Displaced Darfurians Move To New Camp, Others Flee
Displaced Darfurians moving to new camp, others flee to Chad, UN says
26 February 2008 - As violence continues to rage in Sudan's Darfur region, a group of 500 villagers who fled their homes two weeks ago will find refuge at a newly opened camp outside of El Geneina, the capital of West Darfur state, the United Nations refugee agency announced today.
"The group, many of whom fled the village of Saraf Jedad to Armankul earlier this year, are part of a larger group of 222 families - some 1,000 people - who were displaced for a second time and are in need of emergency assistance," William Spindler, spokesman for the UN High Commissioner for Refugees (UNHCR), said at a press conference in Geneva.
Meanwhile, UNHCR is taking part in joint UN follow-up assessment missions to areas in which displaced populations are gradually returning, despite the destruction which followed attacks in the Northern Corridor, north of El Geneina, earlier this month.
As part of such assessments, the Special Representative for the joint UN-African Union Mission in Darfur, Rodolphe Adada, visited the town of Silea in Western Darfur, to explore avenues of hastening the delivery of assistance to the region.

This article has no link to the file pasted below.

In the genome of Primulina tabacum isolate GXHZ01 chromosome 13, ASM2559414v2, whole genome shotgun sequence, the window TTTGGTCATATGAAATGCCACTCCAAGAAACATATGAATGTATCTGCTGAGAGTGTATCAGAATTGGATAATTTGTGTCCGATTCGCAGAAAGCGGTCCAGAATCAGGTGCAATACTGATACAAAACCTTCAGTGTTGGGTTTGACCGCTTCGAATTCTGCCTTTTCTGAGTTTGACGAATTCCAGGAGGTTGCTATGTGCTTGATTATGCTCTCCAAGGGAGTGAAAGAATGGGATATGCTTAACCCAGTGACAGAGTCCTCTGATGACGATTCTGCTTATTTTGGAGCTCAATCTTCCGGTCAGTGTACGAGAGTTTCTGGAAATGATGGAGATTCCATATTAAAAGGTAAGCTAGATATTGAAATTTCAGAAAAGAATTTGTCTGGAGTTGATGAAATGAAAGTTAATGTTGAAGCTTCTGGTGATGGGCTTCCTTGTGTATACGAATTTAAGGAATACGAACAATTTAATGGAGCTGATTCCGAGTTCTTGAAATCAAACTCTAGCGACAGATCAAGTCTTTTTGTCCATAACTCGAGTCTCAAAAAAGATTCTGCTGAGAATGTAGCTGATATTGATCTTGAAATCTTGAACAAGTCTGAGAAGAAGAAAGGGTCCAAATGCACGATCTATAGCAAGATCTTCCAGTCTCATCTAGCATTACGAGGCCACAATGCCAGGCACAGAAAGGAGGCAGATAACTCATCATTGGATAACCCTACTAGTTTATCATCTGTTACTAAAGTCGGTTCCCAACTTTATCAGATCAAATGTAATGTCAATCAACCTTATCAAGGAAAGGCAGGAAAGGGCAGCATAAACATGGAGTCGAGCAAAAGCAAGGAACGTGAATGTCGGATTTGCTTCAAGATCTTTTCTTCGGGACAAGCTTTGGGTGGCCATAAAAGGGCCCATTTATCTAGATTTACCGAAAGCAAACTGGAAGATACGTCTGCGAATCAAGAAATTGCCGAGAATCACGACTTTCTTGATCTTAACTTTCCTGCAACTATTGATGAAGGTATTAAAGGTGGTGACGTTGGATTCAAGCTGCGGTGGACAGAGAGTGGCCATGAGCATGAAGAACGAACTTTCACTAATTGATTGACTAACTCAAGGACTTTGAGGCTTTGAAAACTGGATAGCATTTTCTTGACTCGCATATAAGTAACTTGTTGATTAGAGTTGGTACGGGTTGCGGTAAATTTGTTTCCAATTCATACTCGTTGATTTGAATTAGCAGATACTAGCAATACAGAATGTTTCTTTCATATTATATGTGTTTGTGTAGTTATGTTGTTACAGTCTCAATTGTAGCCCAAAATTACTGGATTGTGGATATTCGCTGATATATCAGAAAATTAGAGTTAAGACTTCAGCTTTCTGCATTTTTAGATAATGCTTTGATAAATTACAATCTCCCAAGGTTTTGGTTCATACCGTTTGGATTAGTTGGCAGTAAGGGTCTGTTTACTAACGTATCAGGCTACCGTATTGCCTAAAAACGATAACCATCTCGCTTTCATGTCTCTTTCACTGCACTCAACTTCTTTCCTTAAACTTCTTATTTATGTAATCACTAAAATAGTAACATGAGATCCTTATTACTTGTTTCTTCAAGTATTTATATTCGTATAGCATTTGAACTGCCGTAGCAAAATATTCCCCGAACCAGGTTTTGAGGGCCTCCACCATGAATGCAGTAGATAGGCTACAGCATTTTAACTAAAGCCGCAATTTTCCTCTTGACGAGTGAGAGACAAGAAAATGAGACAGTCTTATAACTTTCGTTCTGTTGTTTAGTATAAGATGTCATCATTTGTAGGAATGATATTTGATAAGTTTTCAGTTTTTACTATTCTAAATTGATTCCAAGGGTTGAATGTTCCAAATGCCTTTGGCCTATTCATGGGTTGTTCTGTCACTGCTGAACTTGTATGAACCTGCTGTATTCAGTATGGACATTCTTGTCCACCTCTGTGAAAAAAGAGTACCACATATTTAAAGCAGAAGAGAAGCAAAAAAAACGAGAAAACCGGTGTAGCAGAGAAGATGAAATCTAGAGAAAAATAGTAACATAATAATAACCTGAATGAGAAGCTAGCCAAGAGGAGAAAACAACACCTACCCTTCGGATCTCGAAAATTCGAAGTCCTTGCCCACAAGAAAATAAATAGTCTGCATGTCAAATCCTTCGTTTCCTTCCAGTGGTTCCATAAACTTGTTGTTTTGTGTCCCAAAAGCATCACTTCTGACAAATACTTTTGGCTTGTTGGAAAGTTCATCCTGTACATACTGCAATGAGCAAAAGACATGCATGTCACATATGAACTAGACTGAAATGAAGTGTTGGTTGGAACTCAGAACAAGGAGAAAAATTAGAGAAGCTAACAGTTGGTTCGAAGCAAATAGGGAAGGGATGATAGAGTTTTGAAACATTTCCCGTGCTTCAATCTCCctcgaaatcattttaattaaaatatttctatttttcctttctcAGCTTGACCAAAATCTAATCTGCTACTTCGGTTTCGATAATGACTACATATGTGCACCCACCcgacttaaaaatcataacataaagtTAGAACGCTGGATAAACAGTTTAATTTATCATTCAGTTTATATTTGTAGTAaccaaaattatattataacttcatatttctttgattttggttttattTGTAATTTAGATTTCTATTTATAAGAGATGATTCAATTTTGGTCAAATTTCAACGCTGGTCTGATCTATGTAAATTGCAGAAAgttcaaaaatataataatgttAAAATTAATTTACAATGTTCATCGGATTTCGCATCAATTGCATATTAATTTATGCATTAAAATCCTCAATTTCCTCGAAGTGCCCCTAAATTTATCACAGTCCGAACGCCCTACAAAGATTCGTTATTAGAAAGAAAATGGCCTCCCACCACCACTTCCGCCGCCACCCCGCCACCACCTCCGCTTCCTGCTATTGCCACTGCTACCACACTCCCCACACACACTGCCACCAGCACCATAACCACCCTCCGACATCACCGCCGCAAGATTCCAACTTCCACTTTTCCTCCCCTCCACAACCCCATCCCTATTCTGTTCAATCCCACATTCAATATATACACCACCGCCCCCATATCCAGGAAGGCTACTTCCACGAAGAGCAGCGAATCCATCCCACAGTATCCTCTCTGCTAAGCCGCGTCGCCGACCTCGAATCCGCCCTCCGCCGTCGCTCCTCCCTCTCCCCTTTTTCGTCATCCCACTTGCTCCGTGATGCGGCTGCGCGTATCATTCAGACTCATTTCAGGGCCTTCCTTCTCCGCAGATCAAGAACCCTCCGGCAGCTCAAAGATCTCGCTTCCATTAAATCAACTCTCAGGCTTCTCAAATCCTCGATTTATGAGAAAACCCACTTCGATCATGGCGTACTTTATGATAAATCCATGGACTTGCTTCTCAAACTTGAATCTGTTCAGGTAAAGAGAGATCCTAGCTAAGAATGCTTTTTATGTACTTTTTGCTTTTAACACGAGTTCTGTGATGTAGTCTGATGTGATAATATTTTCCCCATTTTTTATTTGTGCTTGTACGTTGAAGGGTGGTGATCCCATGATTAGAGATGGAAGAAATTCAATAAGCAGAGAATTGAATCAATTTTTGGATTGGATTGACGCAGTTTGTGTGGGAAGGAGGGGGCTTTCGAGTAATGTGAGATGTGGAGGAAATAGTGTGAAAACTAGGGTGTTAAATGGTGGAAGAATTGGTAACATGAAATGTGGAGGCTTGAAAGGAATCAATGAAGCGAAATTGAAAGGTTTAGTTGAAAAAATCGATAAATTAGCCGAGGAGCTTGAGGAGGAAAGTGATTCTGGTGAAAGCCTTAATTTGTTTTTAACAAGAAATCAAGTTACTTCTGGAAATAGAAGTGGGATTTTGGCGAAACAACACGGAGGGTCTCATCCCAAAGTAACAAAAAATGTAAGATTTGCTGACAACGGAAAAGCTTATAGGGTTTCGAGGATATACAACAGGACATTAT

Mr. Spindler said most of the civilians driven out by the recent air raids in the Northern Corridor are going to other villages or have been hiding in the Jebel Moun mountains, while others are attempting the dangerous journey into Chad.
"According to our team at the border, more people have crossed into Chad over the past weekend, following renewed attacks on Jebel Moun in West Darfur," he added.
"The latest arrivals are mainly women, children and elderly people and they are extremely traumatized. Our team noticed that refugees who were right at the border a week ago have moved further to safer areas into Chad, away from the volatile border."
The UN Office for the Coordination of Humanitarian Affairs (OCHA) said today that the continued humanitarian crisis in eastern Chad remained of grave concern. "There are over 250,000 Sudanese refugees and over 180,000 internally displaced persons in eastern Chad, the vast majority of whom are heavily reliant on humanitarian aid for their survival," Eliane Duthoit, head of OCHA in Chad, said.
"Our life-saving operations in eastern Chad have continued despite the recent deterioration in the security situation. We must ensure that they are never interrupted, as the current crisis could otherwise turn into a humanitarian disaster," she added.